I chanced upon one such example this week on BBC Radio Scotland’s Kaye Adams programme when the case of Barbara Windsor prompted an invitation to phone in with experiences of caring for people with dementia.
It was harrowing stuff. A succession of articulate women shared first-hand experiences of how their lives had been turned upside down, their sanity challenged, their careers waylaid by the requirement to care for a family member who had developed dementia and continued to live at home.
From my days of MP’s surgeries, there is one phrase indelibly stamped on my memory. It usually came from strong women with little money and heavy burdens of care who would sum up their experience in the words: “You’ve got to fight for everything you get.”
I heard the same phrase used in this programme. One might have hoped that things would have moved on by now but there was no indication of any such advance. “Rights” are either illusory or shrouded in bureaucratic mystery. Carers still have to “fight for everything you get”.
At least part of the problem is that so much of the gatekeeper responsibility, to determine availability and cost of support, rests with local authorities. And since local authorities do not have the money for delivery, they tend to ration through complexity.
Caller after caller spoke with little affection about their dealings with social work departments while negotiating the labyrinth of options and entitlements. This is the sharp end of a politically convenient fantasy world in which councils are landed with responsibilities while the wherewithal to meet them is whittled away. Another feature of the discussion was the absence of reference to “free personal care”. When the legislation to underpin this concept was introduced by the Scottish Executive (as it then was) in 2002, it was rightly hailed as a noble and radical commitment, accompanied by warnings that it would only have meaning if properly funded.
Where are we now on that? The Scottish Government’s website continues to state: “Free personal care is available for everyone aged 65 and over in Scotland who has been assessed by the local authority as needing it.” I doubt if the callers to whom I listened would now believe that this acts as any kind of guarantee, capable of being invoked.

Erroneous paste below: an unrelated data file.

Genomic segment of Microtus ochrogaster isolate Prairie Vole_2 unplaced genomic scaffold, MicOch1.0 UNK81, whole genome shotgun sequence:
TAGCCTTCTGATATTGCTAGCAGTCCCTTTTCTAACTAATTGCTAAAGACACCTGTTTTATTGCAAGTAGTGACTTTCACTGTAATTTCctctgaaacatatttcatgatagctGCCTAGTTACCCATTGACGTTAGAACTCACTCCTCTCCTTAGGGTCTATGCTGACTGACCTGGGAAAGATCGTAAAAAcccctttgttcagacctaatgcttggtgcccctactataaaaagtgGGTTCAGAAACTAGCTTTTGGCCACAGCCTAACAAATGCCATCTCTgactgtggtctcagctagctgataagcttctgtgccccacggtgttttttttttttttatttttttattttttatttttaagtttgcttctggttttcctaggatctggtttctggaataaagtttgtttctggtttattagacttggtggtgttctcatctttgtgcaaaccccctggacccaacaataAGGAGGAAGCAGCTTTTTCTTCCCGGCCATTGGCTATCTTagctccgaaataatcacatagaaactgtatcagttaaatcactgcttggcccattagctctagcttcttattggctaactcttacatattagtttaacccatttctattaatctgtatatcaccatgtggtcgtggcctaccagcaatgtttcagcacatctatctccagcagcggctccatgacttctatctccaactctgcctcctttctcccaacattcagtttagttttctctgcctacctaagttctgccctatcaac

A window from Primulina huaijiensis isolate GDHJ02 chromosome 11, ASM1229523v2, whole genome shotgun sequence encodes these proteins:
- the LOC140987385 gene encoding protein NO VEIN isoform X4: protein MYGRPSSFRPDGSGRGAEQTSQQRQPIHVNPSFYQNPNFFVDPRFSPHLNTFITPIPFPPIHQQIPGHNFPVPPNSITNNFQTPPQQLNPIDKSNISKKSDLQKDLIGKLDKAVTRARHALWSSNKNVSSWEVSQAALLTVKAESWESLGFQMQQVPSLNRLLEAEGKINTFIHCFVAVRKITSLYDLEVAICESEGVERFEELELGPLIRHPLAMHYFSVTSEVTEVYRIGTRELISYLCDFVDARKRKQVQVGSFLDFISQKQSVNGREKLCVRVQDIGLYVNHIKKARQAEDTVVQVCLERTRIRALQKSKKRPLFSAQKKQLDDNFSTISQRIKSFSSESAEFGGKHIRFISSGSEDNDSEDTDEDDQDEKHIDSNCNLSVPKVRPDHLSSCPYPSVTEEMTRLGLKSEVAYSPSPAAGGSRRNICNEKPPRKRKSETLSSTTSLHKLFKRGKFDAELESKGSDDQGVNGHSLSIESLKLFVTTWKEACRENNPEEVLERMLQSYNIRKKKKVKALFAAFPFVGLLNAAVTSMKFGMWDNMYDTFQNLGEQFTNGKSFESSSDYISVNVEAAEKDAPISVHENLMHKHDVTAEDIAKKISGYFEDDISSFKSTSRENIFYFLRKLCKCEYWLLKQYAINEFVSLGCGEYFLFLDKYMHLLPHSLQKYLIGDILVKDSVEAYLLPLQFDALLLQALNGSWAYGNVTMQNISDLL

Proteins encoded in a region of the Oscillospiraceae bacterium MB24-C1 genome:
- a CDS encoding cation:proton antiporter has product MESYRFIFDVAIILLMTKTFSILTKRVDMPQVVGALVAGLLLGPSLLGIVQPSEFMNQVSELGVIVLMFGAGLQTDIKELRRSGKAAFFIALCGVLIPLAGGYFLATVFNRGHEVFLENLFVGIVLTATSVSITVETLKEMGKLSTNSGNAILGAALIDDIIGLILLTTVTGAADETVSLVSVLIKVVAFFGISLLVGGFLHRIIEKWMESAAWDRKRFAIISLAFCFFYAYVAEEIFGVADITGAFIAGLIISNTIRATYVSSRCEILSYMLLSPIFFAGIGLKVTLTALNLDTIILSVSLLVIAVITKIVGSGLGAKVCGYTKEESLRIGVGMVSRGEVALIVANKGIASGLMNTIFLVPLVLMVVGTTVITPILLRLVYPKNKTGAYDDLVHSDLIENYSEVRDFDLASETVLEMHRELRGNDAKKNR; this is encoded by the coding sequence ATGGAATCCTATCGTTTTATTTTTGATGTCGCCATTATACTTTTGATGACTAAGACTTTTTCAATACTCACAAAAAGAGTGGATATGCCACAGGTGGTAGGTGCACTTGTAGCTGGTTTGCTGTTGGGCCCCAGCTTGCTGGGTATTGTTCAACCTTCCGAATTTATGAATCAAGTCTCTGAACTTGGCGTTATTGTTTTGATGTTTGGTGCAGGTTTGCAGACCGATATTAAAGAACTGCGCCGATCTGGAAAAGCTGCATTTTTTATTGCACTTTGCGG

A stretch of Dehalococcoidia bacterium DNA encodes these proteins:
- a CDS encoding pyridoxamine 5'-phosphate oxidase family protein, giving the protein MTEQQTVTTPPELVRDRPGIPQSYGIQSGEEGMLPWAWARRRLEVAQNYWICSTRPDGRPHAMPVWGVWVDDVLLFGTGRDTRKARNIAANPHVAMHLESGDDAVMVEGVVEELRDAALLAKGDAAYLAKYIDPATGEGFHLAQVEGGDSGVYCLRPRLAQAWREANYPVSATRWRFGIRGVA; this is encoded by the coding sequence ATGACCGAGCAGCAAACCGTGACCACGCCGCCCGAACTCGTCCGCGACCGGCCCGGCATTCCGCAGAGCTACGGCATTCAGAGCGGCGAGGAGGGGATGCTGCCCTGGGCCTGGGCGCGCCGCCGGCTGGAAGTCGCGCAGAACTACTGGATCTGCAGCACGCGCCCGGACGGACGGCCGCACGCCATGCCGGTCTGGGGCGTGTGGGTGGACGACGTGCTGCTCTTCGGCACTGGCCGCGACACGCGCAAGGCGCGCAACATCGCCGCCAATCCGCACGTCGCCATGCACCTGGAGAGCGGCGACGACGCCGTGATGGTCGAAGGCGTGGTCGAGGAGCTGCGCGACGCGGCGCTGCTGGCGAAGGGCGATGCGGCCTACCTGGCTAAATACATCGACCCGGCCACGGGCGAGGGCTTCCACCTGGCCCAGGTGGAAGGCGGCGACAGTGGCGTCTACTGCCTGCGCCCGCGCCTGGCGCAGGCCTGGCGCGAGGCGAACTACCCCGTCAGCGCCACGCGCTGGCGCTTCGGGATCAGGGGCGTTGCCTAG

A couple of weeks ago, an Alzheimer Scotland commission chaired by former First Minister, Henry McLeish, reported on treatment of advanced dementia. Its central conclusion was that the resulting needs are “misclassified” as “a purely social care issue through which a disproportionate emotional and financial burden is placed on people with advanced dementia, their families, and carers”.
The report recommended that these should be recognised as healthcare needs and brought within the ambit of the NHS, free at the point of use. Meantime, the policies on which support is founded “are not consistently or readily available” and “unnecessarily complex and difficult to understand”.
For ordinary, decent people faced with this huge additional challenge in their lives, all that translates simply into: “You’ve got to fight for everything you get.” And it should not and need not be like that.
No matter who runs Holyrood, this will be a huge challenge with the certainty it is only going to grow, year by year. Putting under-funded local authorities in the frontline of dealing with it is not a sustainable or honest option.
Once again, following the ritual pas-de-deux between Nationalists and Greens, councils’ revenue budgets have been cut. Since 2013, they have been cut at four times the rate of Holyrood’s own budget.
There are many depressing manifestations of that cynical policy to be witnessed in every Scottish community and many households. I am grateful to that phone-in for articulating one of the most personal and acute.
A fundamental review of Scottish Government’s spending priorities is long overdue and it needs to recognise that every populist headline is being paid for by much more deserving needs.